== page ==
There's no percentage in quibbling with other critics. Besides, what could be more pointless than debating someone else's tastes?
Yet this one passage in Maureen Ryan's exhaustive analysis of "Downton Abbey's" second season made me laugh — not because I agreed or disagreed with it, but because the underlying point was addressed quite cleverly during Sunday night's Writers Guild Awards ceremony. In her assessment of "Downton," Ryan wrote:
The problem is, like another refugee from the world of film, Frank Darabont, [Julian] Fellowes doesn't know how to knit together believable incidents and compelling character development and form that into a consistently interesting season of television. I know, it's weird to compare a costume drama with a zombie horrorfest, but both "Downton" and "The Walking Dead" stumbled in their second seasons.
Ryan acknowledges it seems strange to compare the two. It reminded me of a warning I used to give film critics when I was editing the entertainment section in college, urging them not to veer out of their lanes in order to make a point about an unrelated topic nagging at them.
But both series have one thing in common, beyond her criticism: When something flames this brightly, the backlash and "Where did it go wrong?" lamentation is virtually inevitable.
That's why I found it so hilarious Sunday when "Modern Family" co-creator Steve Levitan said — after the show collected two more awards to add to an already packed trophy case — he was worried about all the success engendering hostility.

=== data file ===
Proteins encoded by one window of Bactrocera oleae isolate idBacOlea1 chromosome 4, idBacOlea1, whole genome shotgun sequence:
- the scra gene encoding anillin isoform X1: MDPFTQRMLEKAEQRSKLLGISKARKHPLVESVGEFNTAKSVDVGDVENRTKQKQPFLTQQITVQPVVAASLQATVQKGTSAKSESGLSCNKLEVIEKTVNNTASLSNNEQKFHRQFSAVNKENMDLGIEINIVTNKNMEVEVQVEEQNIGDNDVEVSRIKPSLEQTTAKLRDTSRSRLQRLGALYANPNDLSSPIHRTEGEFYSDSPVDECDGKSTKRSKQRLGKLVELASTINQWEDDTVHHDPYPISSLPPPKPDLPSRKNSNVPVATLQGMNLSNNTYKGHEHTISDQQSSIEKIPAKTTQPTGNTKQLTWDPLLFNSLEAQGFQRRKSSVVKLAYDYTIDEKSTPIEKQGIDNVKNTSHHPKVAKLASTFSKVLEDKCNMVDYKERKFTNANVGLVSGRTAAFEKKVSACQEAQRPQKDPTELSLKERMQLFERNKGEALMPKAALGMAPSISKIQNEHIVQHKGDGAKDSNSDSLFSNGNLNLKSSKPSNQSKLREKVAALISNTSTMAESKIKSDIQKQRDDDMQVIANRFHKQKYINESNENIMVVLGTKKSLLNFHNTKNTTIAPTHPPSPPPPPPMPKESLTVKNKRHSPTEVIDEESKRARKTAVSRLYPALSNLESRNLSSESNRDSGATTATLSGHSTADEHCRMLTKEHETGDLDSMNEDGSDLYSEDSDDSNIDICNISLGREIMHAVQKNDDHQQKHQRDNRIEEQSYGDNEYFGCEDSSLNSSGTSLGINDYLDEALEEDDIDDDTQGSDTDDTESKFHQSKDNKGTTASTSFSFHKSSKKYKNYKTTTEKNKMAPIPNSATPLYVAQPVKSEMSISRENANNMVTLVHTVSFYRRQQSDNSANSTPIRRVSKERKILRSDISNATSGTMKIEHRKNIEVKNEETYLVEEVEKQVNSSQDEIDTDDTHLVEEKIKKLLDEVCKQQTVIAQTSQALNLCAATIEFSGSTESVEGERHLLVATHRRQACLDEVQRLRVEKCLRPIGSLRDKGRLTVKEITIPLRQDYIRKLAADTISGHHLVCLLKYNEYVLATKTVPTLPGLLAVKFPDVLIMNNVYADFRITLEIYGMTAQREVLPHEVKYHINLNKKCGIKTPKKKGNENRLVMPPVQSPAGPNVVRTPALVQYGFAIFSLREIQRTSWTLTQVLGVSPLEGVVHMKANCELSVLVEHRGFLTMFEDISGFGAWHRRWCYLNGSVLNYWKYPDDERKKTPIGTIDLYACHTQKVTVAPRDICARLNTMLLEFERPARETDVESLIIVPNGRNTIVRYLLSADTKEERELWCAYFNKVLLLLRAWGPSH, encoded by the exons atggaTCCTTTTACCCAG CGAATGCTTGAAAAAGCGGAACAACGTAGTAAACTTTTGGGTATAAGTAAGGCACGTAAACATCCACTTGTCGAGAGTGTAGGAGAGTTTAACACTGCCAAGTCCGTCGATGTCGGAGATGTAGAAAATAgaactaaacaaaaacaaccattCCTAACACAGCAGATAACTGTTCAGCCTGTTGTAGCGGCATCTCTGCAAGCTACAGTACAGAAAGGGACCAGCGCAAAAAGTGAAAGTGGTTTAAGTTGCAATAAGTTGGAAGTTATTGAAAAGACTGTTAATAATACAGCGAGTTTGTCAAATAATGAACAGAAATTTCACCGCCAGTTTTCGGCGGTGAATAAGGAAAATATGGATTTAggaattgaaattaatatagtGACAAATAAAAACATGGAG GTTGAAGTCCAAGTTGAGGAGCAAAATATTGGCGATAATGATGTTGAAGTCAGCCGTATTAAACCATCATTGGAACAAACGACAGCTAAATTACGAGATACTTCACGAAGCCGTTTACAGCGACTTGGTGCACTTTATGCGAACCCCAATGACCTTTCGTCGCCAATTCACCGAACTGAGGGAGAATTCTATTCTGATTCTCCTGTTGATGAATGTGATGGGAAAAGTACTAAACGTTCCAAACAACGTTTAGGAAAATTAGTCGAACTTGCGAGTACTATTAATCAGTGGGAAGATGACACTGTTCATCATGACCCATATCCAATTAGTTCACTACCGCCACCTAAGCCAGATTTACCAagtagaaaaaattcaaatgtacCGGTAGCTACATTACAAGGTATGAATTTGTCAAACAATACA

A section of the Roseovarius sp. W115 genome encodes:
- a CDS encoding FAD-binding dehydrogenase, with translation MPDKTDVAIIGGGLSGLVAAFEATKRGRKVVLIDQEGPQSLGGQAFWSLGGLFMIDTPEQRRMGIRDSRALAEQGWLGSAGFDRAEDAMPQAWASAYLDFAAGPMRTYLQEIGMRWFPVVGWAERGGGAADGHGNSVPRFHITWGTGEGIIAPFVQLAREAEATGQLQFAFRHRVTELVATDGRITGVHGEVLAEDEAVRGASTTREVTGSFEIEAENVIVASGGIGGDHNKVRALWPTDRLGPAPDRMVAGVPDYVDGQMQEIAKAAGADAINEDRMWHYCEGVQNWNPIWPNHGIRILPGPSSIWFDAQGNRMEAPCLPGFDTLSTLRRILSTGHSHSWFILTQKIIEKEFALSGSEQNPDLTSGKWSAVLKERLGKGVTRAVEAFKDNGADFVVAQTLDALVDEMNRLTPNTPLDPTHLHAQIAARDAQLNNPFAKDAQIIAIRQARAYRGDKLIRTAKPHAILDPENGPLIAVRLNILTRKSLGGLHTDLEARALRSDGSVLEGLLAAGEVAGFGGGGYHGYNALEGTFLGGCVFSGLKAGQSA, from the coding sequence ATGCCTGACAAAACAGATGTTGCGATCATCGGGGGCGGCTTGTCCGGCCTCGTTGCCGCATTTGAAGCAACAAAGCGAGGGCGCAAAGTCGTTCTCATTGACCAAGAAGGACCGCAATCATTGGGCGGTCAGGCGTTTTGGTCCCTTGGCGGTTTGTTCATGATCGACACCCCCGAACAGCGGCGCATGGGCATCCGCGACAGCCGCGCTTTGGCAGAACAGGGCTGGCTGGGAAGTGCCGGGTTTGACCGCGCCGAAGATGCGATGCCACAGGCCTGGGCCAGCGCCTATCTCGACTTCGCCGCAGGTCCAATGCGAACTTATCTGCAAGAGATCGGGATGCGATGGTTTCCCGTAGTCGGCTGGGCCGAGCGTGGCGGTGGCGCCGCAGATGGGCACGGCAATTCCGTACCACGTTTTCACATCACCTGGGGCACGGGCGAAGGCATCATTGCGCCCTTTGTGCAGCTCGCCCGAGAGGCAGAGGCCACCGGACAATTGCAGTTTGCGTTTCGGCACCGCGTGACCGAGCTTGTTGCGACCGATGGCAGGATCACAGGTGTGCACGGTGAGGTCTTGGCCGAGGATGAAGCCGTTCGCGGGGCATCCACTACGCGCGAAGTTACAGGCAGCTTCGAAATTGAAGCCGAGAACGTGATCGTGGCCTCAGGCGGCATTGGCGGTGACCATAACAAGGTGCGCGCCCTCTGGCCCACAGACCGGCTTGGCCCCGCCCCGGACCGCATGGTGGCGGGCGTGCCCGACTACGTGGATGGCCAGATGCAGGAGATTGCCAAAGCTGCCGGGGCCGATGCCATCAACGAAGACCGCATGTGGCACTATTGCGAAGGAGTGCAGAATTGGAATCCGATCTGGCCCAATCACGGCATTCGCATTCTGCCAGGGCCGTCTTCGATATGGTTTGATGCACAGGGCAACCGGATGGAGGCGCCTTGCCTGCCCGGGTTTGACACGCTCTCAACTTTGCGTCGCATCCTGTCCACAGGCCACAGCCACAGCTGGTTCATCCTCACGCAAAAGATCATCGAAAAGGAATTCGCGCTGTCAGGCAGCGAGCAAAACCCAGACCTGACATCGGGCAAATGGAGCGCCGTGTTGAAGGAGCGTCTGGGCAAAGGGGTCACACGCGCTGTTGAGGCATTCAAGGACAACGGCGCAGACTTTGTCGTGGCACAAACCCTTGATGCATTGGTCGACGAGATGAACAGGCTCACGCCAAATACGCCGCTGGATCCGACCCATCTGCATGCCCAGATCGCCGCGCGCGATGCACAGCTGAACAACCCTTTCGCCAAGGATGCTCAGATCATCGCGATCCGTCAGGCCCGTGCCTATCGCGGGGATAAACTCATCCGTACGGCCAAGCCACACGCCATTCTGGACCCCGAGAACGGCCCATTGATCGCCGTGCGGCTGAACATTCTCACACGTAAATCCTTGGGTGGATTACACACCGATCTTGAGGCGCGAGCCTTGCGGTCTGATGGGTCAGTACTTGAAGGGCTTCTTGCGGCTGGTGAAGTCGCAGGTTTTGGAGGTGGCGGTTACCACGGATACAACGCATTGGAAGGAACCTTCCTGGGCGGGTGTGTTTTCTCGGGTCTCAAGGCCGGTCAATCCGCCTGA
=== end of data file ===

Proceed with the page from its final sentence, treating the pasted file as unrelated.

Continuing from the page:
The response conceived by the writing staff, perfectly choreographed, was for each member to get up and say something intended to earn him or her sympathy. It won't work, of course — as soon as the series runs a couple of weak episodes, somebody will pounce all over it — but I can't help but admire both the realization the pendulum will eventually swing in the other direction, and the futile effort to preempt what is obviously such a natural impulse.
Of course, this also brings to mind a fundamental difference between film and TV critics. Both get to be the first to discover something terrific and share the news with readers. But because TV programs keep going and going, only the latter can also be the first to announce that what was terrific suddenly isn't so great anymore.
Seen that way, all admired shows are, in a way, living on borrowed time — their own version of "The Walking Dead." Unless, of course, they have the good sense to vacate the premises — be it a mansion, suburban neighborhood or farm surrounded by zombies — before they risk overstaying their welcome.